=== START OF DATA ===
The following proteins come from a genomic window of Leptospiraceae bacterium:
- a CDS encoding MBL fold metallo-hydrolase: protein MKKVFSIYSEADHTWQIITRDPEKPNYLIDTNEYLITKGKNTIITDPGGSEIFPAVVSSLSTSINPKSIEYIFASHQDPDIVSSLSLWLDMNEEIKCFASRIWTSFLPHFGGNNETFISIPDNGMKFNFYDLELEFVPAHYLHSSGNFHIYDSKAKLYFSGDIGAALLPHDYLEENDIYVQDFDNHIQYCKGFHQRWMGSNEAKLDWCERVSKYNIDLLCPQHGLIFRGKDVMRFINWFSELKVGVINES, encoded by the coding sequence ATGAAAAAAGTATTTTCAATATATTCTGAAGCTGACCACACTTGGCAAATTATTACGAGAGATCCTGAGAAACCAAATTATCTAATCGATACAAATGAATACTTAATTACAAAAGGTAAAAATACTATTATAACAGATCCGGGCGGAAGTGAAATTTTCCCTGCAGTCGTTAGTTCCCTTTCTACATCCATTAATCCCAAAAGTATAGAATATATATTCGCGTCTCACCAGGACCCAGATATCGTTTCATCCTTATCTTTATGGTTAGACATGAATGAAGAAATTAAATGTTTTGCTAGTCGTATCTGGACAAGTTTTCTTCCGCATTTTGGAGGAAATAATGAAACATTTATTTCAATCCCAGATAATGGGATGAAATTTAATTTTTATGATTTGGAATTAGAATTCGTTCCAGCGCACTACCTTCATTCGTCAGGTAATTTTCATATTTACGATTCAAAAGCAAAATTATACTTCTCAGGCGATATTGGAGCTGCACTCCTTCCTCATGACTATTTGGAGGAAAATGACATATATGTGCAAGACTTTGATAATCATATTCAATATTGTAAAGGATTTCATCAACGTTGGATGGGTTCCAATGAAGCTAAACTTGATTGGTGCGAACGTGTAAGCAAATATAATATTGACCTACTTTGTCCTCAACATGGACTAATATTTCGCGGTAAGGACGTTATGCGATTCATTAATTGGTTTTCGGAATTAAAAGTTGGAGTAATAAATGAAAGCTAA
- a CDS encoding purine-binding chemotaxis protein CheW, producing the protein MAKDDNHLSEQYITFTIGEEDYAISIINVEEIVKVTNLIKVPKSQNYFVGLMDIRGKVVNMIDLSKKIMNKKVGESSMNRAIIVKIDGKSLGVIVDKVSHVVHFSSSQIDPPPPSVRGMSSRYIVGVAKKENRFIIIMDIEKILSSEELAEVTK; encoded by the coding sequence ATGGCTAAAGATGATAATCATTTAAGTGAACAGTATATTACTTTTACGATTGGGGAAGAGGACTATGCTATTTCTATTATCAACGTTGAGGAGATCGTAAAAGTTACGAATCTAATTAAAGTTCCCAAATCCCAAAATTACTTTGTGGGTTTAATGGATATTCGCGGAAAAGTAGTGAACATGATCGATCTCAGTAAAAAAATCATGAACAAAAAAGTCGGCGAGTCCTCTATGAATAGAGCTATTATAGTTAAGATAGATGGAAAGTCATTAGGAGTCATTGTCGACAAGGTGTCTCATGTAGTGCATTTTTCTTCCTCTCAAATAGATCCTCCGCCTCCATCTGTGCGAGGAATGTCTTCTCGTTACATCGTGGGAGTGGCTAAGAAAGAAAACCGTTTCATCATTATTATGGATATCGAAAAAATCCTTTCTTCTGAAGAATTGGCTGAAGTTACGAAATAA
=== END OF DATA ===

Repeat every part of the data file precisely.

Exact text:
The following proteins come from a genomic window of Leptospiraceae bacterium:
- a CDS encoding MBL fold metallo-hydrolase: protein MKKVFSIYSEADHTWQIITRDPEKPNYLIDTNEYLITKGKNTIITDPGGSEIFPAVVSSLSTSINPKSIEYIFASHQDPDIVSSLSLWLDMNEEIKCFASRIWTSFLPHFGGNNETFISIPDNGMKFNFYDLELEFVPAHYLHSSGNFHIYDSKAKLYFSGDIGAALLPHDYLEENDIYVQDFDNHIQYCKGFHQRWMGSNEAKLDWCERVSKYNIDLLCPQHGLIFRGKDVMRFINWFSELKVGVINES, encoded by the coding sequence ATGAAAAAAGTATTTTCAATATATTCTGAAGCTGACCACACTTGGCAAATTATTACGAGAGATCCTGAGAAACCAAATTATCTAATCGATACAAATGAATACTTAATTACAAAAGGTAAAAATACTATTATAACAGATCCGGGCGGAAGTGAAATTTTCCCTGCAGTCGTTAGTTCCCTTTCTACATCCATTAATCCCAAAAGTATAGAATATATATTCGCGTCTCACCAGGACCCAGATATCGTTTCATCCTTATCTTTATGGTTAGACATGAATGAAGAAATTAAATGTTTTGCTAGTCGTATCTGGACAAGTTTTCTTCCGCATTTTGGAGGAAATAATGAAACATTTATTTCAATCCCAGATAATGGGATGAAATTTAATTTTTATGATTTGGAATTAGAATTCGTTCCAGCGCACTACCTTCATTCGTCAGGTAATTTTCATATTTACGATTCAAAAGCAAAATTATACTTCTCAGGCGATATTGGAGCTGCACTCCTTCCTCATGACTATTTGGAGGAAAATGACATATATGTGCAAGACTTTGATAATCATATTCAATATTGTAAAGGATTTCATCAACGTTGGATGGGTTCCAATGAAGCTAAACTTGATTGGTGCGAACGTGTAAGCAAATATAATATTGACCTACTTTGTCCTCAACATGGACTAATATTTCGCGGTAAGGACGTTATGCGATTCATTAATTGGTTTTCGGAATTAAAAGTTGGAGTAATAAATGAAAGCTAA
- a CDS encoding purine-binding chemotaxis protein CheW, producing the protein MAKDDNHLSEQYITFTIGEEDYAISIINVEEIVKVTNLIKVPKSQNYFVGLMDIRGKVVNMIDLSKKIMNKKVGESSMNRAIIVKIDGKSLGVIVDKVSHVVHFSSSQIDPPPPSVRGMSSRYIVGVAKKENRFIIIMDIEKILSSEELAEVTK; encoded by the coding sequence ATGGCTAAAGATGATAATCATTTAAGTGAACAGTATATTACTTTTACGATTGGGGAAGAGGACTATGCTATTTCTATTATCAACGTTGAGGAGATCGTAAAAGTTACGAATCTAATTAAAGTTCCCAAATCCCAAAATTACTTTGTGGGTTTAATGGATATTCGCGGAAAAGTAGTGAACATGATCGATCTCAGTAAAAAAATCATGAACAAAAAAGTCGGCGAGTCCTCTATGAATAGAGCTATTATAGTTAAGATAGATGGAAAGTCATTAGGAGTCATTGTCGACAAGGTGTCTCATGTAGTGCATTTTTCTTCCTCTCAAATAGATCCTCCGCCTCCATCTGTGCGAGGAATGTCTTCTCGTTACATCGTGGGAGTGGCTAAGAAAGAAAACCGTTTCATCATTATTATGGATATCGAAAAAATCCTTTCTTCTGAAGAATTGGCTGAAGTTACGAAATAA